Iranian architect Alireza Taghaboni wins Royal Academy Dorfman Award for promising architects

Iranian architect and founder of Tehran-based Next Office, Alireza Taghaboni, has been named winner of the inaugural Royal Academy Dorfman Award, created to celebrate talent that “represents the future of architecture”.

Chosen by a jury that included architects like Richard Rogers and Louise Hutton, Taghaboni is responsible for a number of acclaimed projects, like the shape-shifting Sharifi-ha House and the Villa for Younger Brother.

Villa for Younger Brother. Photo by Parham Taghioff

“We congratulate Alireza Taghaboni on his extraordinary achievement in realising buildings of high architectural quality in today’s turbulent context of Iran,” said jury chair Louisa Hutton, co-founder of Berlin studio Sauerbruch Hutton. “Despite the political challenges, Alireza remains rooted to the local and social issuers of his country. These uncertainties, however, do not stop him experimenting with material, form and construction, working towards his own distinctive aesthetic.”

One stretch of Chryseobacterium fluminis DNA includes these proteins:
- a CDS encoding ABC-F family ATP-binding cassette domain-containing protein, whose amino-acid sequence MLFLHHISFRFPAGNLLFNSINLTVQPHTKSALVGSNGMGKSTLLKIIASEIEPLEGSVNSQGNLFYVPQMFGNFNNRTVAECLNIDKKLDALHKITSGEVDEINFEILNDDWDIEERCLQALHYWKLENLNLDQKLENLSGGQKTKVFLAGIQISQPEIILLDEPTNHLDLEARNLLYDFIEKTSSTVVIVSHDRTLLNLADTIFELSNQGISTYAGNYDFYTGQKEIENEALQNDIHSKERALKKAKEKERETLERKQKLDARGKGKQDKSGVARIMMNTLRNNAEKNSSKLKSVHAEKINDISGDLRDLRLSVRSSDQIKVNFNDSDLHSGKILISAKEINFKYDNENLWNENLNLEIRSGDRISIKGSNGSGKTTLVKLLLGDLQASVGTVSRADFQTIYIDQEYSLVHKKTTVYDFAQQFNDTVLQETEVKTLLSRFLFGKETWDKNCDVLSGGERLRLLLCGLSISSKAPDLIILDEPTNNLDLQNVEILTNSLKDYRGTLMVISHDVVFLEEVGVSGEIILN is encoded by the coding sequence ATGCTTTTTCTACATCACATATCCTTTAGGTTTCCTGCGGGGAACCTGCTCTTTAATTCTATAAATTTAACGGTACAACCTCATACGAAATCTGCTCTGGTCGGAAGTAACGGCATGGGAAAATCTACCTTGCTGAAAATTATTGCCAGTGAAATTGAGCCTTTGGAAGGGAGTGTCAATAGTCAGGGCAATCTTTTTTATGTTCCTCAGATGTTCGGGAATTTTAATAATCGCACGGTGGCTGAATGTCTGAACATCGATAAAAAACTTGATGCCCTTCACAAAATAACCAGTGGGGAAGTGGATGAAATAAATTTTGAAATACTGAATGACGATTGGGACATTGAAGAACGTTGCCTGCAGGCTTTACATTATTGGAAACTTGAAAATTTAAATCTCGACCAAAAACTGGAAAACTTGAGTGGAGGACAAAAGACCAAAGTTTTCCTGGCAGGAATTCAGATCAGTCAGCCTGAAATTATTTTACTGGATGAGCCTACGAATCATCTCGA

Taghaboni, who also received a £10,000 prize. won against four other shortlisted architects and studios including Japanese architect Go Hasegawa, Bahrain-based Anne Holtrop, Colombian studio Architectura Expandida and Rahel Shawl, founder of Ethiopian studio RAAS Architects.

Sharifi-ha House. Photo by Parham Taghioff

He received the award at an event at the Royal Academy, where he spoke out about his ambition to produce architecture that makes a difference.

“I am overjoyed to win the first Royal Academy Dorfman Award for Architecture,” he said. “I want my architecture to have a productive purpose in a country where the context is political.”

 

 

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